Vikings Stadium - Linden Site
I join my colleague Lisa Goodman in opposing the Linden Avenue site for the proposed Vikings stadium, though I am heartened that the farmers market site seems to be off the table.
If a new stadium is to be built, it would make most sense to reuse the Metrodome site, which has already been assembled at great cost in Downtown East. It is also currently served by a light rail station that will soon grant access to two light rail corridors.
Other problems with the Linden site were not mentioned in the Star Tribune article. It is the current home of the Currie Maintenance Facility, an important service center for the City's Public Works department. Much of the land in question is owned by the city and, according to our charter, any sale of public land requires 9 votes. It's also likely that a stadium would impact the Cedar Lake Trail, a vital nonmotorized connection between southwest Minneapolis and downtown. The CLT already operates as a sort of tunnel under the Twins stadium, and extending that enclosed experience is likely to pose problems.
I find striking that the Governor uses as one of his arguments against the Metrodome site that it has not spurred economic development in the surrounding area in the last 30 years. I agree. But might this not be a problem with the Metrodome site specifically, but with the whole idea of using stadiums to generate economic development more generally?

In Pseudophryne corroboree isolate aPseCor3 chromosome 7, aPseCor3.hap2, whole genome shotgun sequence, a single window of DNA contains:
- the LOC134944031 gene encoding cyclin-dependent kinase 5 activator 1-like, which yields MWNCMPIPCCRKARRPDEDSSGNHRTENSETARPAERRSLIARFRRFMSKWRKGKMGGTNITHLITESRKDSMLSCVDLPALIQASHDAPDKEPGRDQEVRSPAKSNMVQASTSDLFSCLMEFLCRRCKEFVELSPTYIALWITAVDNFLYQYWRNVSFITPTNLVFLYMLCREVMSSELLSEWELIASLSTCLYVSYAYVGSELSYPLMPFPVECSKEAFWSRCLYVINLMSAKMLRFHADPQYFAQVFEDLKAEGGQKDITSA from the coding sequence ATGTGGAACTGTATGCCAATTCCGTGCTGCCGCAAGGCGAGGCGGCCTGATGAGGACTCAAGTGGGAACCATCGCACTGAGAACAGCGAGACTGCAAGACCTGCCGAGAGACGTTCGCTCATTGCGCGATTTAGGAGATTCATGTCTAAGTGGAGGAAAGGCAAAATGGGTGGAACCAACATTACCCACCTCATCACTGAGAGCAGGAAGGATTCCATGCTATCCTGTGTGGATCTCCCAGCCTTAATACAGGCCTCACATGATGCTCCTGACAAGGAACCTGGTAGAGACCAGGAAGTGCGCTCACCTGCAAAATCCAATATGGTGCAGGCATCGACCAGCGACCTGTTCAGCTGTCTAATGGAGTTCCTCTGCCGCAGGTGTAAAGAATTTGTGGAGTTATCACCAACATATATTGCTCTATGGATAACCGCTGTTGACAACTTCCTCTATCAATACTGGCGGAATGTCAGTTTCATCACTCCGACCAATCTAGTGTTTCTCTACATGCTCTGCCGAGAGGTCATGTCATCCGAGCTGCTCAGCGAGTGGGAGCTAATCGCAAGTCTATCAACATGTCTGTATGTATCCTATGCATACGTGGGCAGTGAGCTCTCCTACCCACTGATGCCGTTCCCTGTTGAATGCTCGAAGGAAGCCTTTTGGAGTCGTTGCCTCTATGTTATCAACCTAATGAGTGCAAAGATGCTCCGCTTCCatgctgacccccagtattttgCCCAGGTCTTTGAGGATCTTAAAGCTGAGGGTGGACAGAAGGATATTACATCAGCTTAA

And just to underscore, so I'm not misunderstood: no local taxpayer dollars should be put into any of these proposals without a referendum, in keeping with the City's Charter. Whatever the legislators approve should be required to comply with and follow the City’s Charter. I do not think that it is appropriate for the state legislature to pass laws that undermine the City government’s (and the people of Minneapolis') most fundamental legal compact.
One part of that compact states:
"The City of Minneapolis, Minneapolis Community Development Agency, or any city department, agency, commission, or board, shall use no city resources over $10 million dollars for the financing of professional sports facilities without the approval of a simple majority of the votes cast on the question, in a ballot question put to the public at the next regularly scheduled election. City resources are defined for these purposes as: Tax increment financing, bonds, loans, land purchase or procurement, land or site preparation, including necessary infrastructure such as roads, parking development, sewer and water, or other infrastructure development, general fund expenditures, sales tax or other taxes, deferred payments, interest free or below market interest rate loans, the donation or below market value sale of any city resources or holdings or any other free or below cost city services. The ballot question shall not be put before the public in a special election, in order to prevent the costs associated with special elections. "